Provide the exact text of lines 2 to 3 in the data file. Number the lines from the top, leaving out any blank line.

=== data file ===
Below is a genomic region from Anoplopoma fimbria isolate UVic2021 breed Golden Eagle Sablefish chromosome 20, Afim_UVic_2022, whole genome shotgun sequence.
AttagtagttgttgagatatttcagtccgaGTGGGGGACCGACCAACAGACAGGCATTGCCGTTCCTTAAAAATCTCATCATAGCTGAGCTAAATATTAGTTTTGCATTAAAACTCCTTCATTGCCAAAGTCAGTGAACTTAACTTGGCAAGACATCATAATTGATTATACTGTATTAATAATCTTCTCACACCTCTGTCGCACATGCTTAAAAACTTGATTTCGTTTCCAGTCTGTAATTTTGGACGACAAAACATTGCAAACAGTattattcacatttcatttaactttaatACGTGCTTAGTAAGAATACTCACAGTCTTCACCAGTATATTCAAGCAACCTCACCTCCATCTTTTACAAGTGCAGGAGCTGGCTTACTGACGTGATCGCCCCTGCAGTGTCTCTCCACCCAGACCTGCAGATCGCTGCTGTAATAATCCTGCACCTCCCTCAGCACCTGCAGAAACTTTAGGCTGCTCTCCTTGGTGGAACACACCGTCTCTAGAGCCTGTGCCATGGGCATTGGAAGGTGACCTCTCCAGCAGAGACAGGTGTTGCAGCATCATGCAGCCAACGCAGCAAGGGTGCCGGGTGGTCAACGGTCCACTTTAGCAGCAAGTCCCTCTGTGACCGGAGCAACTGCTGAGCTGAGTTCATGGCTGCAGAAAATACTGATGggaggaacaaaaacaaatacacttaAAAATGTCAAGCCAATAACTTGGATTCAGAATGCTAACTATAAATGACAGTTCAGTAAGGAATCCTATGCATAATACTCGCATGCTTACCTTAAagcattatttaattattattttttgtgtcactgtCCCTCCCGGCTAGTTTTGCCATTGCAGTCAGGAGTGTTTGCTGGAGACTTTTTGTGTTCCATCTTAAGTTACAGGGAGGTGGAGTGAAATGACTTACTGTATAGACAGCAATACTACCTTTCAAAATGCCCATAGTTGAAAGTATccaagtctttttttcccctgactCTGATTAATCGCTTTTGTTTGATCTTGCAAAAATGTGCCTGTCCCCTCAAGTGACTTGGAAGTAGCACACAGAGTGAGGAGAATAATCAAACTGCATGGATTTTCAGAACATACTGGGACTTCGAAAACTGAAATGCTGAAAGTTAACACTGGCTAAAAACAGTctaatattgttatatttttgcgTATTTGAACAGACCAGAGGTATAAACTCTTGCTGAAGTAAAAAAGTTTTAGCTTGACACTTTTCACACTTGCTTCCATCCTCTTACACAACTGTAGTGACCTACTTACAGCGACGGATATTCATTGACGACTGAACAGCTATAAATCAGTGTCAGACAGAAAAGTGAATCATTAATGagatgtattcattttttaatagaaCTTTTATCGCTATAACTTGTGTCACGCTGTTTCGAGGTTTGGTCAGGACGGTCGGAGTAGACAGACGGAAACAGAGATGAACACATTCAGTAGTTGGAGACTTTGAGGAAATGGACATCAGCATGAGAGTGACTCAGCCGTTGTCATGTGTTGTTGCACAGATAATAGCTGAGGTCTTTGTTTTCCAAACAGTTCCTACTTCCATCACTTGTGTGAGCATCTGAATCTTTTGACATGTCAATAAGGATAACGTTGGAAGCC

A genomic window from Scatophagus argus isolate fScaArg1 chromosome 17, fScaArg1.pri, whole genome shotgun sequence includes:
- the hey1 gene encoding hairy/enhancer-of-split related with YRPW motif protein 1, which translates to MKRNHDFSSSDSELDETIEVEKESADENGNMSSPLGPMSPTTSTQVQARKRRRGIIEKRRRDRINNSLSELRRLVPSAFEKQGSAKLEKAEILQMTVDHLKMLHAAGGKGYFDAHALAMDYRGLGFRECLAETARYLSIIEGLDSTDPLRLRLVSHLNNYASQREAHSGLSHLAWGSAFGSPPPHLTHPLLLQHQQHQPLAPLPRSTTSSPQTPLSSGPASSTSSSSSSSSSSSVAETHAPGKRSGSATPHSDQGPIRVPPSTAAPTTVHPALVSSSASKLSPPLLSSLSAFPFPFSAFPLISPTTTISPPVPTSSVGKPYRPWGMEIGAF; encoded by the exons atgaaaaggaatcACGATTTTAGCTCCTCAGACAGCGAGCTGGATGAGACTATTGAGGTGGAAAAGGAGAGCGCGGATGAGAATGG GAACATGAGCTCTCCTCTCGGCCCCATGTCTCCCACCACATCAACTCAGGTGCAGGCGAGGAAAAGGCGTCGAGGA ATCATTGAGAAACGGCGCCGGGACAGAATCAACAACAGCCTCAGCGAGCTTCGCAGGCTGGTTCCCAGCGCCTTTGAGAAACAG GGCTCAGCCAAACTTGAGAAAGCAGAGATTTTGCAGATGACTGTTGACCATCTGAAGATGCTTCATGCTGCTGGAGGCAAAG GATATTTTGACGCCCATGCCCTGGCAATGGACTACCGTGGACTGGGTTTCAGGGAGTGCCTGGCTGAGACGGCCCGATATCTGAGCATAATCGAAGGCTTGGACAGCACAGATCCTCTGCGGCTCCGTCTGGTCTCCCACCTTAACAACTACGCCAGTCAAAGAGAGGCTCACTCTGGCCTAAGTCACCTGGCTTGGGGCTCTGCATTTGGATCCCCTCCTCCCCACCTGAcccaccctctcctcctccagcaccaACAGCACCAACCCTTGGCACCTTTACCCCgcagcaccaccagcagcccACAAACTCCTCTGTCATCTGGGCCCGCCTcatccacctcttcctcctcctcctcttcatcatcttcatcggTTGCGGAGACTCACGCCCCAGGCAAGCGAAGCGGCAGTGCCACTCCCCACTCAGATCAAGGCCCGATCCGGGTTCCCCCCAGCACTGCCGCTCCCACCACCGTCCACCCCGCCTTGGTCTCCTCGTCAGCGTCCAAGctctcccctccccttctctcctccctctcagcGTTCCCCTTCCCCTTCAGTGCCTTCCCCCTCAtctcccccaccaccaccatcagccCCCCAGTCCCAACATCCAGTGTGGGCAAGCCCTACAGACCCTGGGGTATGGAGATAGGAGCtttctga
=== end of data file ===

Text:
AttagtagttgttgagatatttcagtccgaGTGGGGGACCGACCAACAGACAGGCATTGCCGTTCCTTAAAAATCTCATCATAGCTGAGCTAAATATTAGTTTTGCATTAAAACTCCTTCATTGCCAAAGTCAGTGAACTTAACTTGGCAAGACATCATAATTGATTATACTGTATTAATAATCTTCTCACACCTCTGTCGCACATGCTTAAAAACTTGATTTCGTTTCCAGTCTGTAATTTTGGACGACAAAACATTGCAAACAGTattattcacatttcatttaactttaatACGTGCTTAGTAAGAATACTCACAGTCTTCACCAGTATATTCAAGCAACCTCACCTCCATCTTTTACAAGTGCAGGAGCTGGCTTACTGACGTGATCGCCCCTGCAGTGTCTCTCCACCCAGACCTGCAGATCGCTGCTGTAATAATCCTGCACCTCCCTCAGCACCTGCAGAAACTTTAGGCTGCTCTCCTTGGTGGAACACACCGTCTCTAGAGCCTGTGCCATGGGCATTGGAAGGTGACCTCTCCAGCAGAGACAGGTGTTGCAGCATCATGCAGCCAACGCAGCAAGGGTGCCGGGTGGTCAACGGTCCACTTTAGCAGCAAGTCCCTCTGTGACCGGAGCAACTGCTGAGCTGAGTTCATGGCTGCAGAAAATACTGATGggaggaacaaaaacaaatacacttaAAAATGTCAAGCCAATAACTTGGATTCAGAATGCTAACTATAAATGACAGTTCAGTAAGGAATCCTATGCATAATACTCGCATGCTTACCTTAAagcattatttaattattattttttgtgtcactgtCCCTCCCGGCTAGTTTTGCCATTGCAGTCAGGAGTGTTTGCTGGAGACTTTTTGTGTTCCATCTTAAGTTACAGGGAGGTGGAGTGAAATGACTTACTGTATAGACAGCAATACTACCTTTCAAAATGCCCATAGTTGAAAGTATccaagtctttttttcccctgactCTGATTAATCGCTTTTGTTTGATCTTGCAAAAATGTGCCTGTCCCCTCAAGTGACTTGGAAGTAGCACACAGAGTGAGGAGAATAATCAAACTGCATGGATTTTCAGAACATACTGGGACTTCGAAAACTGAAATGCTGAAAGTTAACACTGGCTAAAAACAGTctaatattgttatatttttgcgTATTTGAACAGACCAGAGGTATAAACTCTTGCTGAAGTAAAAAAGTTTTAGCTTGACACTTTTCACACTTGCTTCCATCCTCTTACACAACTGTAGTGACCTACTTACAGCGACGGATATTCATTGACGACTGAACAGCTATAAATCAGTGTCAGACAGAAAAGTGAATCATTAATGagatgtattcattttttaatagaaCTTTTATCGCTATAACTTGTGTCACGCTGTTTCGAGGTTTGGTCAGGACGGTCGGAGTAGACAGACGGAAACAGAGATGAACACATTCAGTAGTTGGAGACTTTGAGGAAATGGACATCAGCATGAGAGTGACTCAGCCGTTGTCATGTGTTGTTGCACAGATAATAGCTGAGGTCTTTGTTTTCCAAACAGTTCCTACTTCCATCACTTGTGTGAGCATCTGAATCTTTTGACATGTCAATAAGGATAACGTTGGAAGCC

A genomic window from Scatophagus argus isolate fScaArg1 chromosome 17, fScaArg1.pri, whole genome shotgun sequence includes: